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Cosmetic Oculoplastic Surgery—Eyelid, Forehead, and Facial Techniques
  1. COLIN HUTCHINSON

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    Cosmetic Oculoplastic Surgery—Eyelid, Forehead, and Facial Techniques. 3rd ed. By Allen M Putterman. Pp 500; £96. London: WB Saunders, 1999. ISBN 0-7216-7076-8.

    This book is designed principally as a reference for surgeons engaged in cosmetic blepharoplasty work, but also covers forehead, eyebrow and facelifts, and adjunctive treatments such as chemical and laser skin resurfacing. Despite this, there is an enormous amount of information within this volume that is extremely useful for those engaged in oculoplastic work outside the aesthetic field. There is no reason at all why surgery for functional abnormalities should not be planned with regard to the eventual cosmetic result and the two aims are often coincidental. Most surgeons will be able to find a lot of helpful advice that can be used in improving the results of surgery for ectropion or for lid retraction or involutional ptosis.

    This book has contributions from a number of different authors, but is prolifically illustrated throughout by the same artist, with great clarity, lending a cohesion to the volume which is reinforced by introductions to each chapter from the principal author.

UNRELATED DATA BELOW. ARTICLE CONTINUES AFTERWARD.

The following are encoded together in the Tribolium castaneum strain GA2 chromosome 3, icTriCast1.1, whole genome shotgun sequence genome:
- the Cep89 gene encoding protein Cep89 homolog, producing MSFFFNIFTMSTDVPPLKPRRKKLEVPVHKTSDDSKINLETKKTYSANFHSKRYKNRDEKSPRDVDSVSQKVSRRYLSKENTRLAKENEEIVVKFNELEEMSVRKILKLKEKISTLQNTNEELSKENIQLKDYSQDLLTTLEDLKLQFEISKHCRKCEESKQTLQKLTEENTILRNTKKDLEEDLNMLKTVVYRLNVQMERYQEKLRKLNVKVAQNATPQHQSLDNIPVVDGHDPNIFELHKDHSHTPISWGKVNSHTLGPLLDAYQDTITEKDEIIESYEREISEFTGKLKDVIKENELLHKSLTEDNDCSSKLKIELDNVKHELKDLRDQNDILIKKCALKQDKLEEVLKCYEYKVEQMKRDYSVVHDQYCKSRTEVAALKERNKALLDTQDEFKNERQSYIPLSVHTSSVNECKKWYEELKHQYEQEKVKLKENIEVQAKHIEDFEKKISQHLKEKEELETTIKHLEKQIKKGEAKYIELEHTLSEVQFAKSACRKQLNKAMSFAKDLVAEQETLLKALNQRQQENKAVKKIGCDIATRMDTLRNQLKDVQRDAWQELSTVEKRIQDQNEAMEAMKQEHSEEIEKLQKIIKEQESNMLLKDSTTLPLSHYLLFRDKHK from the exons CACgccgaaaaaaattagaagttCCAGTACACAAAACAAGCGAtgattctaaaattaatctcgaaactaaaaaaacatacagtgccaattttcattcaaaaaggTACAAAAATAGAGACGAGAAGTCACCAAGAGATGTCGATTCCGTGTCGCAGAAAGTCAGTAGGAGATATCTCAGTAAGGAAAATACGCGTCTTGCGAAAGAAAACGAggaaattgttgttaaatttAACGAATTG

Each chapter tends to explore one particular surgical technique, with clear step by step instructions. Many stages, such as excision of orbital fat prolapse, are common to a number of different procedures and are described in similar detail in several chapters; this leads to much repetition if one is reading the book from end to end, but is very helpful in reducing the number of cross references if it is being used as a surgical manual.

    Although the main part of the book is devoted to surgical techniques, there are a number of extremely useful chapters on more general topics such as the assessment of the oculoplastic patient, patient selection, and the factors involved in determining patient satisfaction with the outcome of treatment. People presenting for cosmetic surgery often have high expectations of what surgery has to offer and a low tolerance of suboptimal results, but they are not necessarily very different from patients seeking other forms of elective surgery and much of the advice on preoperative assessment, counselling, and communication is widely applicable to much of ophthalmology.

    This is a very usable surgical textbook that offers ample information and advice to enable most oculoplastic surgeons to feel confident to extend and modify their repertoire to give their patients the optimum results functionally and aesthetically. It manages to achieve this while challenging us to look hard at the way we practise and the way we relate to our patients.

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